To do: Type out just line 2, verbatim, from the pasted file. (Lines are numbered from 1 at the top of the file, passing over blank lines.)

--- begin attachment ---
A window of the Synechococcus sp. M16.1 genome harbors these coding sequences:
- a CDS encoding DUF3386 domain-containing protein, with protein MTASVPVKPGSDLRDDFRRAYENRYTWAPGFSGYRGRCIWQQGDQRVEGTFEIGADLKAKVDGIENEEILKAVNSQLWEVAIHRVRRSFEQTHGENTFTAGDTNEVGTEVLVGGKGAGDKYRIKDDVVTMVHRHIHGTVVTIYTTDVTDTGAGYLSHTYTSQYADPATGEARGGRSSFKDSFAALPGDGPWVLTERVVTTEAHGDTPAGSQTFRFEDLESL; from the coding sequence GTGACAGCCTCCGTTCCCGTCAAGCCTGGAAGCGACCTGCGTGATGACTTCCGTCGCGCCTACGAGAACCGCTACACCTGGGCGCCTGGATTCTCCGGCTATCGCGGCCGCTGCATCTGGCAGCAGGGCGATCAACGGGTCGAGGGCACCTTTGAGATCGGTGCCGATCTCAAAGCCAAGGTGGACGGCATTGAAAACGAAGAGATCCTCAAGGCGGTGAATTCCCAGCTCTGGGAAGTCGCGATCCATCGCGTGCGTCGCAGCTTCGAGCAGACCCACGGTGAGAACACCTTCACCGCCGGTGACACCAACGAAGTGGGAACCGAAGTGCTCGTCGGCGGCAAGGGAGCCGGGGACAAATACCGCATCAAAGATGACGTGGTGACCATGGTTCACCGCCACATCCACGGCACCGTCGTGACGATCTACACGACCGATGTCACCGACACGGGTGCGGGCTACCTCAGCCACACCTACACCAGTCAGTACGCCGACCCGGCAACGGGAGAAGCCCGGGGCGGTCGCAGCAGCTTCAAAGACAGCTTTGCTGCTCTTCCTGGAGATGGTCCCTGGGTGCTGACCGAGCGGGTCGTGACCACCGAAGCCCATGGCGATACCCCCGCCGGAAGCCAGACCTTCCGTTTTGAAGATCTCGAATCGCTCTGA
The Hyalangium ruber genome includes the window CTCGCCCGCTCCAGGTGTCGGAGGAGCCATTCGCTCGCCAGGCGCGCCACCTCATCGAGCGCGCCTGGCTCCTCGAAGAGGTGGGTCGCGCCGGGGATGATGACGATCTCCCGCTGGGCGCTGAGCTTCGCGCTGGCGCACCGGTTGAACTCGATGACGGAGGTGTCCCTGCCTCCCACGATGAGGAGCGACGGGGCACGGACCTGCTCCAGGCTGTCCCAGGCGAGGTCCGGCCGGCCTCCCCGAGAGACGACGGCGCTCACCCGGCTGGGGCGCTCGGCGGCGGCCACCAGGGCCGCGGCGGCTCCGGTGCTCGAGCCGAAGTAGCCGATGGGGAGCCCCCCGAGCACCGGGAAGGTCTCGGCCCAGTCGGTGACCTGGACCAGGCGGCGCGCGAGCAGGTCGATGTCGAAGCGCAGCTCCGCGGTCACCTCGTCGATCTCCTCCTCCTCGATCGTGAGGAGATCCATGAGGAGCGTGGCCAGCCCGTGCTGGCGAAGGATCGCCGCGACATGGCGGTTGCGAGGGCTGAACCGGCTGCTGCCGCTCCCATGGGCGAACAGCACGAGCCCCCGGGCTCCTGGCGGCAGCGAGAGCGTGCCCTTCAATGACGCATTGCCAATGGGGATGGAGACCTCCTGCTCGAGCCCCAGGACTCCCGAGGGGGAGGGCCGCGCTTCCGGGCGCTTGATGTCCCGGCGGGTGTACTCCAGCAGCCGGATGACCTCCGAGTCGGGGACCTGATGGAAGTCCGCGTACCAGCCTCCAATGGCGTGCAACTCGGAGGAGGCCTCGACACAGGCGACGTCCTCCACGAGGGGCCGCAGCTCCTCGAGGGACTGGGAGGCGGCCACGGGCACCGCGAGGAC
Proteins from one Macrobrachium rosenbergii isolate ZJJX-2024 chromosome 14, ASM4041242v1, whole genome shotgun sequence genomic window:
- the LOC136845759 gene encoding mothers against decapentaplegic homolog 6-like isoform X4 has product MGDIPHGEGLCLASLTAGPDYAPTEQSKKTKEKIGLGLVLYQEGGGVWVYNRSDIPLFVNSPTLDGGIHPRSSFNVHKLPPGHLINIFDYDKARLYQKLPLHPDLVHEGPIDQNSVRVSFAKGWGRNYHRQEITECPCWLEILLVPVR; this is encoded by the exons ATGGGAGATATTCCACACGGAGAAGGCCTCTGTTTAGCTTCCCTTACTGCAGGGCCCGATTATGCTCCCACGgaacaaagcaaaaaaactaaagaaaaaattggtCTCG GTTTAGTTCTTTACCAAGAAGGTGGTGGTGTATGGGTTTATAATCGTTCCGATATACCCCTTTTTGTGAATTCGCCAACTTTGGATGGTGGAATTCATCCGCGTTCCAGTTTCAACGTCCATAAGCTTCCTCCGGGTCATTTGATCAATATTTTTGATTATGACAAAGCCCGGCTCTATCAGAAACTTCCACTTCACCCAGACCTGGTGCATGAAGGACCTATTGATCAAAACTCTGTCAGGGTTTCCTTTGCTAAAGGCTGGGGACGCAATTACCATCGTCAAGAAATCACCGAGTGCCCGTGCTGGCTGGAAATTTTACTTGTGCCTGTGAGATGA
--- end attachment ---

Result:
- a CDS encoding DUF3386 domain-containing protein, with protein MTASVPVKPGSDLRDDFRRAYENRYTWAPGFSGYRGRCIWQQGDQRVEGTFEIGADLKAKVDGIENEEILKAVNSQLWEVAIHRVRRSFEQTHGENTFTAGDTNEVGTEVLVGGKGAGDKYRIKDDVVTMVHRHIHGTVVTIYTTDVTDTGAGYLSHTYTSQYADPATGEARGGRSSFKDSFAALPGDGPWVLTERVVTTEAHGDTPAGSQTFRFEDLESL; from the coding sequence GTGACAGCCTCCGTTCCCGTCAAGCCTGGAAGCGACCTGCGTGATGACTTCCGTCGCGCCTACGAGAACCGCTACACCTGGGCGCCTGGATTCTCCGGCTATCGCGGCCGCTGCATCTGGCAGCAGGGCGATCAACGGGTCGAGGGCACCTTTGAGATCGGTGCCGATCTCAAAGCCAAGGTGGACGGCATTGAAAACGAAGAGATCCTCAAGGCGGTGAATTCCCAGCTCTGGGAAGTCGCGATCCATCGCGTGCGTCGCAGCTTCGAGCAGACCCACGGTGAGAACACCTTCACCGCCGGTGACACCAACGAAGTGGGAACCGAAGTGCTCGTCGGCGGCAAGGGAGCCGGGGACAAATACCGCATCAAAGATGACGTGGTGACCATGGTTCACCGCCACATCCACGGCACCGTCGTGACGATCTACACGACCGATGTCACCGACACGGGTGCGGGCTACCTCAGCCACACCTACACCAGTCAGTACGCCGACCCGGCAACGGGAGAAGCCCGGGGCGGTCGCAGCAGCTTCAAAGACAGCTTTGCTGCTCTTCCTGGAGATGGTCCCTGGGTGCTGACCGAGCGGGTCGTGACCACCGAAGCCCATGGCGATACCCCCGCCGGAAGCCAGACCTTCCGTTTTGAAGATCTCGAATCGCTCTGA